Wednesday, 2 November 2011

The Plight of Poland

On this day, the 2nd November, in 1939 Joseph Stalin officially annexed the eastern part of Poland into the Soviet Union.  Most people know that on 1st September 1939 Germany invaded Poland sparking the outbreak of World War 2 and the occupation of Poland by German forces lasting until early 1945.  What people tend to overlook is the involvement of the Soviet Union in Poland's downfall and the subsequent horrors that this downtrodden nation had to endure following direct orders from the Soviet leader Joseph Stalin.  On the 23rd of August just days before the invasion of Poland the Soviets and the Nazis signed a none aggression pact.  The agreement included plans to create a new border between Germany and the Soviet Union with the line running almost through the center of Poland.  To secure the border the Soviets invaded eastern Poland just 17 days after the Nazis and only 10 days later the Polish nation effectively ceased to exist.  The western part of the country was officially annexed by Germany on 1st November and the eastern part annexed by the Soviets the following day.  The alliance and joint occupation of Poland with the Soviets was maintained by the Germans for the next 18 months or so until 22nd June 1941 when the Germans launched operation Barbarossa, the invasion of the Soviet Union.
Despite their occupation the Polish armed forces in exile fought on gallantly; during the Battle of Britain the pilots of fighter command were joined by over 130 pilots of the Polish air force second only to the British pilots in numbers.  It is estimated that of all those serving with the allied forces the Poles were the fourth most prevalent and Polish units were some of the toughest and most feared by the enemy.
At home though things weren't going so well, the Germans and Soviets treating the local population atrociously.  That brings me to one of the worse cases of genocide ever to happen and be denied, the Katyn Massacre, the extermination of approximately 22,000 Polish officers, policemen and intellectuals.  These people were systematically exterminated under direct orders from Joseph Stalin typically with a bullet to the back of the head at very close range.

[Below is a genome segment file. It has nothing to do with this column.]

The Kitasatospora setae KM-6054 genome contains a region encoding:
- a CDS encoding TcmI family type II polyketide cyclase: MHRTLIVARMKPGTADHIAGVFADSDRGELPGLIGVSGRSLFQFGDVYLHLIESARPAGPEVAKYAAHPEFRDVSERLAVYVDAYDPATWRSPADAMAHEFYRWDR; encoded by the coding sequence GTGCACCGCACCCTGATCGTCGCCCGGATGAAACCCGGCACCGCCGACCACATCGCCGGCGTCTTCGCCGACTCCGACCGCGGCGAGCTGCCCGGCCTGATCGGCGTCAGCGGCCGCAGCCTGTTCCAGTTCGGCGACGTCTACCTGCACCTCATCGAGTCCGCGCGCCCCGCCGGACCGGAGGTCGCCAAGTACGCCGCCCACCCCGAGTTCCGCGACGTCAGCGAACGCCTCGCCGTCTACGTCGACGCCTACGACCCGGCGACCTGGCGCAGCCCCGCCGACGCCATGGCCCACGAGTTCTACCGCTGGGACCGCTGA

On July 12th 1941 following the German invasion of the Soviet states the British and Soviets agreed to a mutual aid pact officially making the Soviet Union an allied nation in the fight against the Nazis.  In 1943 the bodies of those killed in the massacre were discovered and the German government announced the findings to the world.  The Soviets initially tried to blame the Germans for the massacre and continued to deny any involvement in the act until 1990, 51 years after the event.
This was not the only time that Stalin's orders cost the Poles dearly.  In August 1944, with the German army in retreat before an ever stronger Soviet onslaught the citizens of the Polish capital Warsaw rose up against their German occupiers.  They knew the Soviet forces were only miles away within easy reach of the city but help never arrived.  For two months the brave citizens of Warsaw fought on with help just a stones throw away but the Soviets chose not to offer the lifeline so badly needed.  By early October the uprising had been crushed by the Germans and it wasn't until 17th January 1945 that the Soviets liberated the city.

1 comment:

  1. Wow you really know some big words lol on a serious note . . . . good work Ian A* from Miss Teacher!